My first encounter with the concept of "pootling" was through a recent article in The Telegraph. Radhika Sanghani described how British Millennial women stopped pursuing high-paid positions in favor of "pootling along sideways." For those unfamiliar with the term, as I was, to "pootle" is to roam or wander. You won't find it in the unabridged Merriam-Webster, but in the online urban dictionary.
For most women today, especially Millennial women, career has been redefined. As Thom and Jess Rainer discovered through their research in The Millennials: Connecting to America's Largest Generation, women want a healthy work/life balance that respects family and friends as priorities. They want to work where it makes a difference and to ensure their organizations contribute to society. They want to integrate career and calling into a lifework that supports and encourages lateral, life-stage development over traditional ladder climbing.
Having raised four children while pursuing a career during the era of trying to do it all, the concept of pootling sideways would have defined me as the dreaded underachiever. By nature, I am intense and have much to learn about wandering. My idea of exploring the Rocky Mountains was a 10-day backpacking trip into Canada, hiking to a 10,000-foot elevation with four children under the age of 15 (all with their own backpacks—everyone had to carry their own food and shelter), a soon-to-be second husband, and a sawed-off toothbrush (to minimize weight).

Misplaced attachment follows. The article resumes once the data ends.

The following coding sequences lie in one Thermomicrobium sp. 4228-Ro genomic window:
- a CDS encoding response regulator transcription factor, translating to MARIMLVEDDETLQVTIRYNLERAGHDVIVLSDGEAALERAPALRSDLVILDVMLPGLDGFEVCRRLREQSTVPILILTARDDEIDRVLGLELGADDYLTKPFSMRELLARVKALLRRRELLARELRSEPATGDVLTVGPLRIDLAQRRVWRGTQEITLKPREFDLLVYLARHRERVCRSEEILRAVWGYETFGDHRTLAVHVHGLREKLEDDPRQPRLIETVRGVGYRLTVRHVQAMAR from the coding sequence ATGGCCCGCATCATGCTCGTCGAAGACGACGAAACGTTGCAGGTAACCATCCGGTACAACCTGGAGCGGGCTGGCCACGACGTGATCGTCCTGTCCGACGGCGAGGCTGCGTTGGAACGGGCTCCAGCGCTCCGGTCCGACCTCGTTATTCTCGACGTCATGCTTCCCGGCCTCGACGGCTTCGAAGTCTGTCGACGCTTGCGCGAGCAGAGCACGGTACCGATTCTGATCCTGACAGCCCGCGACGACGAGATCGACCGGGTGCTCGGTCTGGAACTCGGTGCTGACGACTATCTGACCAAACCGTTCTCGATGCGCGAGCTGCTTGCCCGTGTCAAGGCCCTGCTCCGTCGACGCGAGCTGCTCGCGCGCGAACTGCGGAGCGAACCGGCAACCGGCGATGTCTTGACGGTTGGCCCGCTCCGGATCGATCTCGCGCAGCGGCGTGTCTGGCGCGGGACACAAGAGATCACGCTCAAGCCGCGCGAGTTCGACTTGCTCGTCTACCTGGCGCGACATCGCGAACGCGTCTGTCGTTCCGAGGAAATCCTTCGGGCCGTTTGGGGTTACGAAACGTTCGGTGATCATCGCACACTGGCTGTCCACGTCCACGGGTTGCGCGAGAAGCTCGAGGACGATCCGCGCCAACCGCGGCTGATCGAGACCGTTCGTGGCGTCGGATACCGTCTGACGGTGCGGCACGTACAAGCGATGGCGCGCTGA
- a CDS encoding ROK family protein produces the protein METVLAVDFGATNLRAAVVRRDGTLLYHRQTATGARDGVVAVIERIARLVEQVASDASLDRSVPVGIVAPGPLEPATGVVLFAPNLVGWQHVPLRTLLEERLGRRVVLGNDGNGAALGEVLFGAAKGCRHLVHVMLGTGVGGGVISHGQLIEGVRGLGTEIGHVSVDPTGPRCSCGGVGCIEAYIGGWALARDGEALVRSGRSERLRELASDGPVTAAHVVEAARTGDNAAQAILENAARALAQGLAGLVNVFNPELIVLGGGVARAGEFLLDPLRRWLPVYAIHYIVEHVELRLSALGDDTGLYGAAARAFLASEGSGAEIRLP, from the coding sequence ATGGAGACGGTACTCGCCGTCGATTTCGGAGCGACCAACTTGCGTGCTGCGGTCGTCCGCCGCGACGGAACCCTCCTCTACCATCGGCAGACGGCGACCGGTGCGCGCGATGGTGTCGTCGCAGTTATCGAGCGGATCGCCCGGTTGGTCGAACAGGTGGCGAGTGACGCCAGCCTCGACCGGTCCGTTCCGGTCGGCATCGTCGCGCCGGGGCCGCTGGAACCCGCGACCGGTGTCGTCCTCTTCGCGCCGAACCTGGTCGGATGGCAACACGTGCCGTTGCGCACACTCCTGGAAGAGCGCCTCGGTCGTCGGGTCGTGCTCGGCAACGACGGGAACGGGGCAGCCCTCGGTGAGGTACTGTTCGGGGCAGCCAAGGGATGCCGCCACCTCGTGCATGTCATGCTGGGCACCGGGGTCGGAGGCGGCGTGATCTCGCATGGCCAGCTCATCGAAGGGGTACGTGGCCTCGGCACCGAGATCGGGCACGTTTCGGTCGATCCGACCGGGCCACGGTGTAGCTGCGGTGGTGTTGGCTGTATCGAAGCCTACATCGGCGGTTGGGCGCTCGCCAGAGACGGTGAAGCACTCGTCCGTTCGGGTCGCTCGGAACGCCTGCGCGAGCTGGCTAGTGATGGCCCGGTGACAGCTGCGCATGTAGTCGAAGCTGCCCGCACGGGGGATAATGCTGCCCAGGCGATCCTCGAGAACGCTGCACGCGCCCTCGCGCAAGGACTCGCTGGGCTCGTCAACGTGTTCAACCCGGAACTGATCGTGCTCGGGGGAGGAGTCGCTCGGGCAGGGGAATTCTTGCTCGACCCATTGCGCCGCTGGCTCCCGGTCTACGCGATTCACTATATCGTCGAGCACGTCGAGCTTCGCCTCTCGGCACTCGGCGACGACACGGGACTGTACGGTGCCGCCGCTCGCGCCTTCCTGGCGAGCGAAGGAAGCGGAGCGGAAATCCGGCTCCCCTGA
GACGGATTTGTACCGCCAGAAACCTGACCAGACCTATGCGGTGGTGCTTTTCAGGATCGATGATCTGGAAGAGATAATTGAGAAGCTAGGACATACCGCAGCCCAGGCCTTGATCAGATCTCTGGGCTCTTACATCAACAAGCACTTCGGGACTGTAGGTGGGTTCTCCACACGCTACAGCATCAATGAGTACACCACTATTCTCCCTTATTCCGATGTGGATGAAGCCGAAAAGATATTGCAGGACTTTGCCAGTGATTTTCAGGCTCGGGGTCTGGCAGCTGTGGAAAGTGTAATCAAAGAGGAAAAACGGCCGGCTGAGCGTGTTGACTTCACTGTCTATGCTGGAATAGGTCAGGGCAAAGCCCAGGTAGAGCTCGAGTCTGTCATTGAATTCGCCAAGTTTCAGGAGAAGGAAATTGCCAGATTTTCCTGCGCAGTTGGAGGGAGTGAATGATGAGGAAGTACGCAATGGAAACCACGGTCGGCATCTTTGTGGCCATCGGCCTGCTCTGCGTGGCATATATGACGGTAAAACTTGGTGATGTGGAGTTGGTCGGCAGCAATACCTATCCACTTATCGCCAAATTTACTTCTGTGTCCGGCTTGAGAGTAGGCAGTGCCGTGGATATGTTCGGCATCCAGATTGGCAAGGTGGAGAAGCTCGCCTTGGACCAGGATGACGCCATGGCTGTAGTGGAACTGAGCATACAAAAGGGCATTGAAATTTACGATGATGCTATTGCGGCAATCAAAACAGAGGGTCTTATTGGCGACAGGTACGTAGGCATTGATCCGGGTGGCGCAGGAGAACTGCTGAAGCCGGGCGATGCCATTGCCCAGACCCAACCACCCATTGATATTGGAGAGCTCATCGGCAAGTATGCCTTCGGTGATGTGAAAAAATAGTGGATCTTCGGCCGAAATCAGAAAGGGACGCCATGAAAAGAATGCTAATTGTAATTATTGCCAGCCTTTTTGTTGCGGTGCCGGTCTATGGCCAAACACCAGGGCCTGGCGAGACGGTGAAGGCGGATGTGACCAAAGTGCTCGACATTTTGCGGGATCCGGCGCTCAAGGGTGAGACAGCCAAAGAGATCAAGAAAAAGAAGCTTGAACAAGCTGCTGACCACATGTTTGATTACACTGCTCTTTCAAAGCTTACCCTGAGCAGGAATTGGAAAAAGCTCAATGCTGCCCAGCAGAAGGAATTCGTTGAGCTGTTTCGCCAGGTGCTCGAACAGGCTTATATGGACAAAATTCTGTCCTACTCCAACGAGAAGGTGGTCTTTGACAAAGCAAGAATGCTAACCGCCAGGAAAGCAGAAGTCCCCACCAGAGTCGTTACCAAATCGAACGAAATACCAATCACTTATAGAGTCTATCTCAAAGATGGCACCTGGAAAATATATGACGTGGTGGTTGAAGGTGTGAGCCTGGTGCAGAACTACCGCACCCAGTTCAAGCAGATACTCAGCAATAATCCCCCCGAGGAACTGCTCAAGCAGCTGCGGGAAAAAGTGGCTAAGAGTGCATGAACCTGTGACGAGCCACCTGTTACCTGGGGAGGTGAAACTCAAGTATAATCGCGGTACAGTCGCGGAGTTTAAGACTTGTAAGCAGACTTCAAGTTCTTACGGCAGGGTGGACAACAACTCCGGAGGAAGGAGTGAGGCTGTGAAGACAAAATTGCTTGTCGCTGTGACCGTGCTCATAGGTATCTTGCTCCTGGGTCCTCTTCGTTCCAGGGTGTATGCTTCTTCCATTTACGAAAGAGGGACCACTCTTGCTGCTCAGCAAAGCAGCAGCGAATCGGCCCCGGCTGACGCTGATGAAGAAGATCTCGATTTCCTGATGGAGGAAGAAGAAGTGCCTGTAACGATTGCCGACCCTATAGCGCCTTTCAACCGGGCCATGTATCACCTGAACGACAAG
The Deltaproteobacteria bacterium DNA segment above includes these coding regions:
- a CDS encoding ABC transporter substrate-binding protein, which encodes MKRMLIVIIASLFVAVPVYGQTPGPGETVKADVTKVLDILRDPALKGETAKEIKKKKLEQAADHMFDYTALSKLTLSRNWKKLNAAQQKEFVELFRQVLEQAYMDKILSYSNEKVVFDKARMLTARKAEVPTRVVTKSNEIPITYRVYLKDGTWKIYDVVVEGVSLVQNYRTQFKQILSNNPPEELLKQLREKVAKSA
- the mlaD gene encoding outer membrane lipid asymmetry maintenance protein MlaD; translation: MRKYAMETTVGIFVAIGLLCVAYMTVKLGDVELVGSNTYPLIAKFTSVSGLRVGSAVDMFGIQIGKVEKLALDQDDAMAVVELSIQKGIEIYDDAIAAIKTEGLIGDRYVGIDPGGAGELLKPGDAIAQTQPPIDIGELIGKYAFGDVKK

It was with this same vigor that I poured myself into career and calling, dedicating no less than my full attention—a mathematical anomaly since my four kids and new marriage required equal amounts of commitment. After all, women, then and now, hold a strategic and influential position within culture and community. When this is coupled with a calling to live like Christ, our influence is powerful. The mere idea of impacting the world for Christ inspired me to write a speech, lead the charge, start a movement. Pootling sideways through career, calling, marriage, or motherhood would have been, well, counter-cultural at best.
But Christ calls us to be counter-cultural. Culture change occurs at the fringes which, whether sideways or other ways, requires us to act counter-intuitively. Our perfect example is Christ, whose counter-cultural leadership was demonstrated through the upside-down way of extreme servanthood. Christ provided the perfect example of counter-cultural influence by wandering always at the edges of society.
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